Blu Tuesday: Hobbs & Shaw and More


Dwayne Johnson and Jason Statham in "Hobbs & Shaw"

Every Tuesday, I review the newest Blu-ray and 4K releases and let you know whether they’re worth buying, renting or skipping, along with a breakdown of the included extras. If you see something you like, click on the cover art or link to purchase it from Amazon, and be sure to share each week’s column on social media with your friends.

Pick of the Week: “Fast & Furious Presents: Hobbs & Shaw”

The “Fast and Furious” movies are among my favorite guilty pleasures, so imagine by disappointment to discover that this spinoff film featuring Dwayne Johnson and Jason Statham’s franchise characters isn’t as enjoyable as the series proper. Though it contains some decent set pieces and good performances from Johnson, Statham, Vanessa Kirby and Idris Elba, all of whom are clearly having a blast in their roles, “Hobbs & Shaw” doesn’t really play like a typical “Fast and Furious” movie. Not only is it missing that group dynamic, but all of the high-tech gadgetry (which borders on science fiction) is a bit ridiculous… even for this franchise. Additionally, the A-list cameos are incredibly distracting and not nearly as funny as those involved seem to think. “Hobbs & Shaw” works perfectly fine as a mindless piece of popcorn entertainment, but it could have been so much better.

Extras include an audio commentary by director David Leitch, a series of featurettes on choreographing and shooting the action sequences, some character profiles, deleted scenes and more. FINAL VERDICT: RENT

Also Out This Week:

The Kitchen” — Based on the Vertigo comic book miniseries of the same name, “The Kitchen” starts out with a promising enough concept – three housewives in 1970s New York take over for their mobster husbands when they’re sent to prison – but fails to do anything unique or interesting with it. The story follows the same beats as most gangster flicks, and though stars Melissa McCarthy, Tiffany Haddish and Elisabeth Moss perform admirably in their roles, their talents are squandered on a second-rate script that doesn’t do a very good job of developing its characters. Writer/director Andrea Berloff seems completely lost as to what kind of movie she wants to make, and “The Kitchen” suffers as a result. Extras include a making-of featurette, a behind-the-scenes look at shooting on location in New York and a deleted scene. FINAL VERDICT: RENT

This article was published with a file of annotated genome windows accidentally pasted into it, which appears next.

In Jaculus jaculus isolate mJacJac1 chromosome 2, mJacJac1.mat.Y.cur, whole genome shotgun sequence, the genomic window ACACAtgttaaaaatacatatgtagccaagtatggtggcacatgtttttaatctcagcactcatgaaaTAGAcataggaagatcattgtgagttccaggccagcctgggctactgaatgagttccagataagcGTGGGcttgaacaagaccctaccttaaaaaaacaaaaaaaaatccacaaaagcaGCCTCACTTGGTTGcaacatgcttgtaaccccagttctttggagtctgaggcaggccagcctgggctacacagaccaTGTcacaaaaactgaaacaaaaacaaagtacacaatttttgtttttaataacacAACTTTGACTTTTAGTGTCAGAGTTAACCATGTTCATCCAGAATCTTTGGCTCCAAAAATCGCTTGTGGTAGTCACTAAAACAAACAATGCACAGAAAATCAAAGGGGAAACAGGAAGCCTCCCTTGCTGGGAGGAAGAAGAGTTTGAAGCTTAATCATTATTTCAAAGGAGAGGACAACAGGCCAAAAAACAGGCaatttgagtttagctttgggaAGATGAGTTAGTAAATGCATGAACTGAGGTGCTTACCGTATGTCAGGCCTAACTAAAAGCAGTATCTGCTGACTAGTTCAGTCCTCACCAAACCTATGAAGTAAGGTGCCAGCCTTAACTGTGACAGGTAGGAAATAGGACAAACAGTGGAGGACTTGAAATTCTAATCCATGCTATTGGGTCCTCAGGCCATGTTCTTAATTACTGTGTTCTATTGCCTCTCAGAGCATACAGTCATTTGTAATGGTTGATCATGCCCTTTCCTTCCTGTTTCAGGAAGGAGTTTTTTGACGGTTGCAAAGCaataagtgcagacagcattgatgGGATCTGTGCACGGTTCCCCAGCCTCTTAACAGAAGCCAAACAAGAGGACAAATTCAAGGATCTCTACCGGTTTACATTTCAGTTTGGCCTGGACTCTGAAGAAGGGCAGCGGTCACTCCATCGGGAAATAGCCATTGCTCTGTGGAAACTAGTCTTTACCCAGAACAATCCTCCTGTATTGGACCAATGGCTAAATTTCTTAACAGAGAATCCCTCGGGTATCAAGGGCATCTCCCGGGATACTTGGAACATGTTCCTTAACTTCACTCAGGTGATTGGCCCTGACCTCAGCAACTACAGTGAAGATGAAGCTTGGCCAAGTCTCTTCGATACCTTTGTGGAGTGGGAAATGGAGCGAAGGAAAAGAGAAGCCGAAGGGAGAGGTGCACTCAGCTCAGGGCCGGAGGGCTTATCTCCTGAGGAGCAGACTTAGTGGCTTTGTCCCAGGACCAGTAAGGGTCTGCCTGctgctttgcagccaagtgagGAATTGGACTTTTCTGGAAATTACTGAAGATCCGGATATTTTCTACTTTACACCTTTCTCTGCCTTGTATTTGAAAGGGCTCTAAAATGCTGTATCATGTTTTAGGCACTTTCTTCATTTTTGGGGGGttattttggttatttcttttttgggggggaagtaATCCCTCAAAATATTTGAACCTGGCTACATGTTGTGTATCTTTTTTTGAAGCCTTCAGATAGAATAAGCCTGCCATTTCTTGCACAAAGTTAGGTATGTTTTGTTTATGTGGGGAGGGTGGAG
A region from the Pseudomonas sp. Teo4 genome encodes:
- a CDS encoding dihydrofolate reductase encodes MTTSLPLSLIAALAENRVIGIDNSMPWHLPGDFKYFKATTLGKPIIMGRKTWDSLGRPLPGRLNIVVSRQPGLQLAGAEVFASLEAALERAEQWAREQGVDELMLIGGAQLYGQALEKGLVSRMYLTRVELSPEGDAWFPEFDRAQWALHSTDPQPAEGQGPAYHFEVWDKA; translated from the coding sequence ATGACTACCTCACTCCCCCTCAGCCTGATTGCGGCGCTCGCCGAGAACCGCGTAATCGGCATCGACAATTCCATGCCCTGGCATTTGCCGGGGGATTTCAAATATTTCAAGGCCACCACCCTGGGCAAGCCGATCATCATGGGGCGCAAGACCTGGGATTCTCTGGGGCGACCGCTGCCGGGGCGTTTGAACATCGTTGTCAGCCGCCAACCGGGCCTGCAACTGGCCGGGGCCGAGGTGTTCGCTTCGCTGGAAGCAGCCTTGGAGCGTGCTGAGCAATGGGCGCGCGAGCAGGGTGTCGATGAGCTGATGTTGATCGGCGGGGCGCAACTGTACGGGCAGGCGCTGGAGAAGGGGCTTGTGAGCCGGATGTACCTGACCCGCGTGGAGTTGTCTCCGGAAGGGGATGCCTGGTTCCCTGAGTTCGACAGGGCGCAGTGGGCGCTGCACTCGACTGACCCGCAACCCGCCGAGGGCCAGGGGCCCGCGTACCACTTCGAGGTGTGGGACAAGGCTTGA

Scary Stories to Tell in the Dark” — Based on the popular children’s horror anthology series by Alvin Schwartz, “Scary Stories to Tell in the Dark” takes the “Goosebumps” approach of combining several stories into one interwoven narrative. It’s a smart way to adapt the source material, especially with three volumes of short stories to draw from, but unfortunately, it’s just not very good. While the creature design remains mostly faithful to Stephen Gammell’s ghoulish illustrations, the movie is hampered by a dull and often nonsensical script as well as some poor acting from its young stars. Director André Øvredal pumps plenty of spooky atmosphere into the film, but that doesn’t save it from being a total bore. Extras include a trio of featurettes on adapting the books, designing the creatures and constructing Bellows House, as well as Øvredal’s weekly “mood reels.” FINAL VERDICT: SKIP

Universal Soldier” — This sci-fi action film starring Jean-Claude Van Damme and Dolph Lundgren has attained cult status in the years since its release, and I can’t for the life of me understand why. A low-budget genre flick that blatantly rips off both “The Terminator” and “RoboCop,” “Universal Soldier” (directed by B-movie extraordinaire Roland Emmerich) is bad even by ‘90s action movie standards. The deliberately wooden performances by Van Damme and Lundgren does little to hide the fact that they’re still terrible actors, while the dialogue isn’t much better. However, the film’s biggest sin is the surprising lack of action, which makes the casting of its two stars seem utterly pointless and wasteful. Extras include an audio commentary by Van Damme, Lundgren, Emmerich and co-writer Dean Devlin, as well as three behind-the-scenes featurettes and an alternate ending. FINAL VERDICT: SKIP


About Author

A lover of film and the art of debate, Jason doesn’t like to be wrong, which is why he became a movie critic. In addition to writing for, Jason has contributed to Film School Rejects and is a proud member of the Central Ohio Film Critics Association and the Online Film Critics Society.